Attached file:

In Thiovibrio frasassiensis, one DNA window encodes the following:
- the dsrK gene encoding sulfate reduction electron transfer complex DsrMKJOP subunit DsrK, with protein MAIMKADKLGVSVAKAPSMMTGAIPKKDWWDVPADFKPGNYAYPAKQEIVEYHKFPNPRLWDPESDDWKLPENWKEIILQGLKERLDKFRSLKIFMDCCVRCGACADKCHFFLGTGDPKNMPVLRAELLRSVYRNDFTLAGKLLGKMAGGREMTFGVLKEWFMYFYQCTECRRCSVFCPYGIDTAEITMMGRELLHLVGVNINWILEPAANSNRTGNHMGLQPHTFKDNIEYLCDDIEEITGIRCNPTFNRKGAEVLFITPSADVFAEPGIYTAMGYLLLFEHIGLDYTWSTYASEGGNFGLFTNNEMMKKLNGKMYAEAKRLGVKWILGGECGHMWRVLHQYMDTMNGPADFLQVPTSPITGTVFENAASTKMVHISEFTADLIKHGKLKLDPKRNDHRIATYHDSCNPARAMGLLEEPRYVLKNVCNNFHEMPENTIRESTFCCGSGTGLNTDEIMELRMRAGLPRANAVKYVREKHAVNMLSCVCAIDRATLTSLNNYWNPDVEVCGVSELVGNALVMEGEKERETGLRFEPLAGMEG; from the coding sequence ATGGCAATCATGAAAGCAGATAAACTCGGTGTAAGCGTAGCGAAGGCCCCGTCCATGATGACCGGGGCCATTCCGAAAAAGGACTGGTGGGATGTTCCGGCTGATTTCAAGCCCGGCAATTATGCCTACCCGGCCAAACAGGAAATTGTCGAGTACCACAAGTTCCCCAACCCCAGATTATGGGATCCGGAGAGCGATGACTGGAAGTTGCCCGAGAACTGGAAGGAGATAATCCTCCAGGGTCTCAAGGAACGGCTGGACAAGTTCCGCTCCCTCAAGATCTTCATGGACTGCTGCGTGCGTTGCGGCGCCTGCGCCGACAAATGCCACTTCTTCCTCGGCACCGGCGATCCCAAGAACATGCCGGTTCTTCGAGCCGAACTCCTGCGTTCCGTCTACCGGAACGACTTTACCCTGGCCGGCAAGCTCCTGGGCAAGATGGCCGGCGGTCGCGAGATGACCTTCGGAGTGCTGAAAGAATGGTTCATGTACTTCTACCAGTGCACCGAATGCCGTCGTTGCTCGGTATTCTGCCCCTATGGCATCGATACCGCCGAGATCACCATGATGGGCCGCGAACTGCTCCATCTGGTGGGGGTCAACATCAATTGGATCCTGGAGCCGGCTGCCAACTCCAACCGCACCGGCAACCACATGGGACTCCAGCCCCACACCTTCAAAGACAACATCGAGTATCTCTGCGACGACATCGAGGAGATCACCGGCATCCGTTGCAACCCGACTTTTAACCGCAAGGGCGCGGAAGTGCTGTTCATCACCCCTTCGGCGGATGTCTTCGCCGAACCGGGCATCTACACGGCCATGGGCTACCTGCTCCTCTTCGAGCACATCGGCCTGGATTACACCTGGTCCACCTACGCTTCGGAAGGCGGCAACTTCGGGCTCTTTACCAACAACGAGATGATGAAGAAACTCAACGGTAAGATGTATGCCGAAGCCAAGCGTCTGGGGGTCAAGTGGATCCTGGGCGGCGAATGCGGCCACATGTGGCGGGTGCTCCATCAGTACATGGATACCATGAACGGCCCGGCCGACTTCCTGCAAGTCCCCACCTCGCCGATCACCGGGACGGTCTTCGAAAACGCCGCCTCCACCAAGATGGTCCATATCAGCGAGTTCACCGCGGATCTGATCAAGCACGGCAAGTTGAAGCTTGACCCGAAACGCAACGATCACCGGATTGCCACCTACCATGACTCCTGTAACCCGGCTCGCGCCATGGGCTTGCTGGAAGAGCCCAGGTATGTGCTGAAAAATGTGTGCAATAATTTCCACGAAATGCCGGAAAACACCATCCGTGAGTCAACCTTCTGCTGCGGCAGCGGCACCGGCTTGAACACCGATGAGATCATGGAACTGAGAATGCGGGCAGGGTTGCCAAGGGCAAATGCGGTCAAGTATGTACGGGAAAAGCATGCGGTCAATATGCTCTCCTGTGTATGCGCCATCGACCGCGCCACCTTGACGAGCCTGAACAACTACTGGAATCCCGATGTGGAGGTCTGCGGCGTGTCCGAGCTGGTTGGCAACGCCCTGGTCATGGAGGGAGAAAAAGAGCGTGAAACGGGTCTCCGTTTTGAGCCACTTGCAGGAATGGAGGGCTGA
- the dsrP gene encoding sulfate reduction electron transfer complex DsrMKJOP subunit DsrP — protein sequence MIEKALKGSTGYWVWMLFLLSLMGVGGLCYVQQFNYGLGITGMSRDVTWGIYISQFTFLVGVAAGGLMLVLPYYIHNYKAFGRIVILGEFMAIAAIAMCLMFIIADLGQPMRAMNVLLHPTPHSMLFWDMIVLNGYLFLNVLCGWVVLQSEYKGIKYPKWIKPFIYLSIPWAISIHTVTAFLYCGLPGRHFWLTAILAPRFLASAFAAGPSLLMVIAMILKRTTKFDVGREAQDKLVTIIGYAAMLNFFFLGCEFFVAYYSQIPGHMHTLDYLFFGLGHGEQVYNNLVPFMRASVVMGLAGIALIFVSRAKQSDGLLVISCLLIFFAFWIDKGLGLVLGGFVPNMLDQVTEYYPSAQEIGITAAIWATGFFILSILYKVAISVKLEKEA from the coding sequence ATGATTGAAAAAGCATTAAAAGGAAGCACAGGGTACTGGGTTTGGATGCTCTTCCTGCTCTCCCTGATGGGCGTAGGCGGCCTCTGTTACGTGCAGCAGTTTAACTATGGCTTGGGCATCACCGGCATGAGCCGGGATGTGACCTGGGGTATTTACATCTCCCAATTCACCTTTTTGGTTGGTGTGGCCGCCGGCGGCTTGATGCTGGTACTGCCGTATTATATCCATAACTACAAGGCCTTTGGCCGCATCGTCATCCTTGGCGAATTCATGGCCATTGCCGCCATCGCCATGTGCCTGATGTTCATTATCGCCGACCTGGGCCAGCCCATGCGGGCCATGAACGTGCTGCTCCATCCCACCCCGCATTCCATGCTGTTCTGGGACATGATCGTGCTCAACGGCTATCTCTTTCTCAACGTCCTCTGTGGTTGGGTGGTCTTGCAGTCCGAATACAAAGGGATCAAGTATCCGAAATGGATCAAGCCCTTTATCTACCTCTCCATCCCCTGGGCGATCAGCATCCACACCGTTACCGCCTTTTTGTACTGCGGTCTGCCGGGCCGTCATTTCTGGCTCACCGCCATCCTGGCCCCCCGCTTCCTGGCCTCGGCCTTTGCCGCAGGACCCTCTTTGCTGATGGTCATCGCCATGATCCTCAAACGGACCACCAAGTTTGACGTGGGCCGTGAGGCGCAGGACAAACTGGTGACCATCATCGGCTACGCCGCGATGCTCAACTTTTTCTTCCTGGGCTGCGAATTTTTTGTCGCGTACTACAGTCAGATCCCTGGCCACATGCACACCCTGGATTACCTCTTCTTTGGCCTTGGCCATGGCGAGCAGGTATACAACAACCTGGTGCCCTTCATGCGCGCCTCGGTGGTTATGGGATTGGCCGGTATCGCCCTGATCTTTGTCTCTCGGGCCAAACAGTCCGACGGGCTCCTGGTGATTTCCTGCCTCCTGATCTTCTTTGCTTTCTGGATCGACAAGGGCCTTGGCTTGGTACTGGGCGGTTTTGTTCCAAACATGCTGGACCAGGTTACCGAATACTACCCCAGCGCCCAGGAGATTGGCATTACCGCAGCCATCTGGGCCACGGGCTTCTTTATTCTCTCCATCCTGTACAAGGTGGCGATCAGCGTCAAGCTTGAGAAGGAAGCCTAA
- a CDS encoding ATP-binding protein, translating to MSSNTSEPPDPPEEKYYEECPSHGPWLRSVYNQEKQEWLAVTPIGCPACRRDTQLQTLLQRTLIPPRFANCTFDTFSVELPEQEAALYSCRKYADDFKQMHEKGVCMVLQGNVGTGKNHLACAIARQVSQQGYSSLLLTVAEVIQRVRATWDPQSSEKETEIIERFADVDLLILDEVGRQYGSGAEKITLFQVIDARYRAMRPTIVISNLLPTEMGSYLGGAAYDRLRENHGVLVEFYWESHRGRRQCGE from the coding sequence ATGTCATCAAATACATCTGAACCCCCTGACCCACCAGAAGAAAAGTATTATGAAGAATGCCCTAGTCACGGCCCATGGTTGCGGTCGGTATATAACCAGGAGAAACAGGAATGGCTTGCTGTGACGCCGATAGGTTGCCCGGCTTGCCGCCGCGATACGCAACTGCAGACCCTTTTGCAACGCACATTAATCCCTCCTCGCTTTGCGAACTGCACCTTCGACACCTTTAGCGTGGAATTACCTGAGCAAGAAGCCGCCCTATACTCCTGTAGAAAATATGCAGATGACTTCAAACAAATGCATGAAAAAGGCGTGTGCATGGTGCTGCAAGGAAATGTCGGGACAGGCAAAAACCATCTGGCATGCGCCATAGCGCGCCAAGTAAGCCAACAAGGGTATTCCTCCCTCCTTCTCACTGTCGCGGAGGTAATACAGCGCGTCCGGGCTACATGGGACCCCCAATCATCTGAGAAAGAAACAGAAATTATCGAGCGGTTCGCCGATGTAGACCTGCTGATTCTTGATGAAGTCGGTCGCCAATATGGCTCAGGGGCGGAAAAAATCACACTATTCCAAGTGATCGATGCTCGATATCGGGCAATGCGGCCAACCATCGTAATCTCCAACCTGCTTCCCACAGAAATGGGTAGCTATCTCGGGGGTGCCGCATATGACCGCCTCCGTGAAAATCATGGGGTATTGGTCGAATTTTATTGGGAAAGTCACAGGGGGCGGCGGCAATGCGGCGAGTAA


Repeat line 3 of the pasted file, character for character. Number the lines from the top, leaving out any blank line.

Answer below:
- the dsrP gene encoding sulfate reduction electron transfer complex DsrMKJOP subunit DsrP — protein sequence MIEKALKGSTGYWVWMLFLLSLMGVGGLCYVQQFNYGLGITGMSRDVTWGIYISQFTFLVGVAAGGLMLVLPYYIHNYKAFGRIVILGEFMAIAAIAMCLMFIIADLGQPMRAMNVLLHPTPHSMLFWDMIVLNGYLFLNVLCGWVVLQSEYKGIKYPKWIKPFIYLSIPWAISIHTVTAFLYCGLPGRHFWLTAILAPRFLASAFAAGPSLLMVIAMILKRTTKFDVGREAQDKLVTIIGYAAMLNFFFLGCEFFVAYYSQIPGHMHTLDYLFFGLGHGEQVYNNLVPFMRASVVMGLAGIALIFVSRAKQSDGLLVISCLLIFFAFWIDKGLGLVLGGFVPNMLDQVTEYYPSAQEIGITAAIWATGFFILSILYKVAISVKLEKEA from the coding sequence ATGATTGAAAAAGCATTAAAAGGAAGCACAGGGTACTGGGTTTGGATGCTCTTCCTGCTCTCCCTGATGGGCGTAGGCGGCCTCTGTTACGTGCAGCAGTTTAACTATGGCTTGGGCATCACCGGCATGAGCCGGGATGTGACCTGGGGTATTTACATCTCCCAATTCACCTTTTTGGTTGGTGTGGCCGCCGGCGGCTTGATGCTGGTACTGCCGTATTATATCCATAACTACAAGGCCTTTGGCCGCATCGTCATCCTTGGCGAATTCATGGCCATTGCCGCCATCGCCATGTGCCTGATGTTCATTATCGCCGACCTGGGCCAGCCCATGCGGGCCATGAACGTGCTGCTCCATCCCACCCCGCATTCCATGCTGTTCTGGGACATGATCGTGCTCAACGGCTATCTCTTTCTCAACGTCCTCTGTGGTTGGGTGGTCTTGCAGTCCGAATACAAAGGGATCAAGTATCCGAAATGGATCAAGCCCTTTATCTACCTCTCCATCCCCTGGGCGATCAGCATCCACACCGTTACCGCCTTTTTGTACTGCGGTCTGCCGGGCCGTCATTTCTGGCTCACCGCCATCCTGGCCCCCCGCTTCCTGGCCTCGGCCTTTGCCGCAGGACCCTCTTTGCTGATGGTCATCGCCATGATCCTCAAACGGACCACCAAGTTTGACGTGGGCCGTGAGGCGCAGGACAAACTGGTGACCATCATCGGCTACGCCGCGATGCTCAACTTTTTCTTCCTGGGCTGCGAATTTTTTGTCGCGTACTACAGTCAGATCCCTGGCCACATGCACACCCTGGATTACCTCTTCTTTGGCCTTGGCCATGGCGAGCAGGTATACAACAACCTGGTGCCCTTCATGCGCGCCTCGGTGGTTATGGGATTGGCCGGTATCGCCCTGATCTTTGTCTCTCGGGCCAAACAGTCCGACGGGCTCCTGGTGATTTCCTGCCTCCTGATCTTCTTTGCTTTCTGGATCGACAAGGGCCTTGGCTTGGTACTGGGCGGTTTTGTTCCAAACATGCTGGACCAGGTTACCGAATACTACCCCAGCGCCCAGGAGATTGGCATTACCGCAGCCATCTGGGCCACGGGCTTCTTTATTCTCTCCATCCTGTACAAGGTGGCGATCAGCGTCAAGCTTGAGAAGGAAGCCTAA